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TODAY'S OTHER NEWS

Get your tax return in by Sunday and you could receive a cash flow benefit

It’s meant to be a time of good cheer, relaxation and celebration, but for many, Christmas is stressful, not least for those self-assessment taxpayers, including many private landlords, who have not yet prepared their account for their 31st January tax bill.

But for those of you who are organised, a cash flow benefit could be achieved by getting your tax return in early, according to Blick Rothenberg.

Paul Haywood-Schiefer, a tax Manager at the accounting, tax and advisory practice, explained: “For those completing tax returns under self-assessment, there is always a tendency to leave everything to the last minute, but by getting your return submitted to the Revenue by the 30th December, those with liabilities under £3,000 might be able to get this collected through their tax code and spread the payment, rather than paying a lump sum in January.

“There are some basic conditions for this to apply, which are that, the return is filed by 30 December 2018, the tax due is below £3,000, you already pay tax through PAYE either as an employee or on a pension, and that your income through PAYE is sufficient to collect the tax without you paying over more than 50% of your PAYE income in tax or paying twice as much tax as you normally do.”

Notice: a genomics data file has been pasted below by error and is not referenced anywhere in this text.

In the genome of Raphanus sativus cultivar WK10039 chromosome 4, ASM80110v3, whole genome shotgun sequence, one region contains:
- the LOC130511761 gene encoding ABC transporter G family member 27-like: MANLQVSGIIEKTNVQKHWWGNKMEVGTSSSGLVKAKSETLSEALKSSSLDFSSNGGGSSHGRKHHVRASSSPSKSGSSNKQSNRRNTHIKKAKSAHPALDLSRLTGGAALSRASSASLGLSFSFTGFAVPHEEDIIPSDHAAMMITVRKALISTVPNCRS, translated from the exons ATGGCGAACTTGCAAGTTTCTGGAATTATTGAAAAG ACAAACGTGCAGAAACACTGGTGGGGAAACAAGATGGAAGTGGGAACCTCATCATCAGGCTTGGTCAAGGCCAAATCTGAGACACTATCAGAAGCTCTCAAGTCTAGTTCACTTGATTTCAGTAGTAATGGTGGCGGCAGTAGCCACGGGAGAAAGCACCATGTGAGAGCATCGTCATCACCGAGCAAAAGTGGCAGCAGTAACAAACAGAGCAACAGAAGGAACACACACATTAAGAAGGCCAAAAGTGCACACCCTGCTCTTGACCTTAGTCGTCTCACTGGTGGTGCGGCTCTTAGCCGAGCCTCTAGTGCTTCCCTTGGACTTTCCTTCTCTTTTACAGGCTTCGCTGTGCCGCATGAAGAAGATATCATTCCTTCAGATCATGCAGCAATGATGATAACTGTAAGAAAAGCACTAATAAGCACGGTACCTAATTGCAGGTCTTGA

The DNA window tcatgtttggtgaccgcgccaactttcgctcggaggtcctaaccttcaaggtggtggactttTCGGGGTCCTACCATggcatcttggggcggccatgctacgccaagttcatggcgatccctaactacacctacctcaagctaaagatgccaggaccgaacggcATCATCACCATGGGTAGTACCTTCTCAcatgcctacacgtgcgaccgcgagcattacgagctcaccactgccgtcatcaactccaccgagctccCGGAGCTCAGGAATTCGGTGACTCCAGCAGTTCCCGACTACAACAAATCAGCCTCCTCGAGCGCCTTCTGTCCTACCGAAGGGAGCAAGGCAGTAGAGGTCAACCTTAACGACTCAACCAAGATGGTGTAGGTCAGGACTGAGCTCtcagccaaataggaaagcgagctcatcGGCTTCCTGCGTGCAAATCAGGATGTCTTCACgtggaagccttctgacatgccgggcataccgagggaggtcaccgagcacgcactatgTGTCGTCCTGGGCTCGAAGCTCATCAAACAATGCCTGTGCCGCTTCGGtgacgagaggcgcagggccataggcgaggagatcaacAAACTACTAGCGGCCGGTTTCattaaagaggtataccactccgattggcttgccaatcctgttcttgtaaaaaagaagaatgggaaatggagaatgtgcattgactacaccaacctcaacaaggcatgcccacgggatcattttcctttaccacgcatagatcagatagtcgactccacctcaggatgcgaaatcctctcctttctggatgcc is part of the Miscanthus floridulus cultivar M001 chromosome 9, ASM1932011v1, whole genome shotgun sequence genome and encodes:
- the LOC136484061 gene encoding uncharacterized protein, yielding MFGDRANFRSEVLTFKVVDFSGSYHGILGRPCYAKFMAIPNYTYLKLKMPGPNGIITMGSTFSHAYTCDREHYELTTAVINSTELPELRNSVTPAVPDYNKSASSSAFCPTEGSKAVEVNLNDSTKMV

The real benefit with this is the spreading of the tax payment.

Haywood-Schiefer added: “An important thing to remember with this though. If you do it, then when you come to complete your Tax Return next year, you will need to include the amount of tax that was collected through your tax code on that form. Otherwise your tax calculation will probably show a repayment, and you might think next year’s Christmas has come early!"

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    We have had since april to do out tax returns, mine is normally in by june, agreed, all done and i know how much tax i'm going to pay in the next year.

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    I do my accounts early but don't submit them until mid January and pay the tax during the same log on. No point in giving HMRC information too early and inviting an enquiry when they've nothing better to do with their time.

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